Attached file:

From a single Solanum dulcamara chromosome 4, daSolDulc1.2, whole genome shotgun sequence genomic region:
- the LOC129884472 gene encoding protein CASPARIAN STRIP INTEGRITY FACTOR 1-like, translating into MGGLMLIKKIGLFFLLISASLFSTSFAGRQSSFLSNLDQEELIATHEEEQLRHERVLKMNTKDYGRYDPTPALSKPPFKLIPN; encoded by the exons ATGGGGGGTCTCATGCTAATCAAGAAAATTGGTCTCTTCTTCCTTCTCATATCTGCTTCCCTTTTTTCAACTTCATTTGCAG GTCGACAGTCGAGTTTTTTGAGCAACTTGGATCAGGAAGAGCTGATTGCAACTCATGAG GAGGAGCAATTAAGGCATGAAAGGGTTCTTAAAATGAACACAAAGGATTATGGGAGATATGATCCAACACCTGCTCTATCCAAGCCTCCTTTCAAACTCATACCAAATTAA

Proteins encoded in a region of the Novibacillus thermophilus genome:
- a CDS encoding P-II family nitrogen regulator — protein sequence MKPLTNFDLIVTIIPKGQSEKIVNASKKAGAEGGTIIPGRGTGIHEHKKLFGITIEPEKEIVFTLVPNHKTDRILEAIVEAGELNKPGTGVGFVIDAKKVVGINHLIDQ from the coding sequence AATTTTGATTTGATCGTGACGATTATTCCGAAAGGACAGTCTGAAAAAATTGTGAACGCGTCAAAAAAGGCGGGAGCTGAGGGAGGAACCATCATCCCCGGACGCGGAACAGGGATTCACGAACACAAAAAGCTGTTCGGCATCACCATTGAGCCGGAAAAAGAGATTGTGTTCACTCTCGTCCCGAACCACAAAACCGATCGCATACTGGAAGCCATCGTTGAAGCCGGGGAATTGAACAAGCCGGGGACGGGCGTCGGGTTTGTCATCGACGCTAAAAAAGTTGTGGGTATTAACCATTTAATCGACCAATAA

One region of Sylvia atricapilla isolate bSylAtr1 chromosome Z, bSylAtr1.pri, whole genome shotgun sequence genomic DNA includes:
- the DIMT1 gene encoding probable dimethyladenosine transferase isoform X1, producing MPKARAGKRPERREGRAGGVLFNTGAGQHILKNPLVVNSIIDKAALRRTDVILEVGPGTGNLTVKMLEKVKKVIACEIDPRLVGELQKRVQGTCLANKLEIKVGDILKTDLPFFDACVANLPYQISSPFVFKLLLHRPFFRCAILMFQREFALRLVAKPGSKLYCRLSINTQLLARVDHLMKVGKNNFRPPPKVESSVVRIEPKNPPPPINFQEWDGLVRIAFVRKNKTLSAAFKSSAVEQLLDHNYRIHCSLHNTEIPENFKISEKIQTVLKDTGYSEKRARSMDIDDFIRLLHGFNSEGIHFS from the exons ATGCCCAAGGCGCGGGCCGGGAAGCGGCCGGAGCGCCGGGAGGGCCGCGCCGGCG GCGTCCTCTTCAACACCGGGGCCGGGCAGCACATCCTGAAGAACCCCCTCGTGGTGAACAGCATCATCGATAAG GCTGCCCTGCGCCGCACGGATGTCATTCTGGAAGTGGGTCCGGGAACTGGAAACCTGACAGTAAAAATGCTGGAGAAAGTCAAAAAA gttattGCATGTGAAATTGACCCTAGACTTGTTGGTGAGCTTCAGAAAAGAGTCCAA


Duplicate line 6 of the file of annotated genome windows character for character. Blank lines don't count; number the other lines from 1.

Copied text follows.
- the DIMT1 gene encoding probable dimethyladenosine transferase isoform X1, producing MPKARAGKRPERREGRAGGVLFNTGAGQHILKNPLVVNSIIDKAALRRTDVILEVGPGTGNLTVKMLEKVKKVIACEIDPRLVGELQKRVQGTCLANKLEIKVGDILKTDLPFFDACVANLPYQISSPFVFKLLLHRPFFRCAILMFQREFALRLVAKPGSKLYCRLSINTQLLARVDHLMKVGKNNFRPPPKVESSVVRIEPKNPPPPINFQEWDGLVRIAFVRKNKTLSAAFKSSAVEQLLDHNYRIHCSLHNTEIPENFKISEKIQTVLKDTGYSEKRARSMDIDDFIRLLHGFNSEGIHFS from the exons ATGCCCAAGGCGCGGGCCGGGAAGCGGCCGGAGCGCCGGGAGGGCCGCGCCGGCG GCGTCCTCTTCAACACCGGGGCCGGGCAGCACATCCTGAAGAACCCCCTCGTGGTGAACAGCATCATCGATAAG GCTGCCCTGCGCCGCACGGATGTCATTCTGGAAGTGGGTCCGGGAACTGGAAACCTGACAGTAAAAATGCTGGAGAAAGTCAAAAAA gttattGCATGTGAAATTGACCCTAGACTTGTTGGTGAGCTTCAGAAAAGAGTCCAA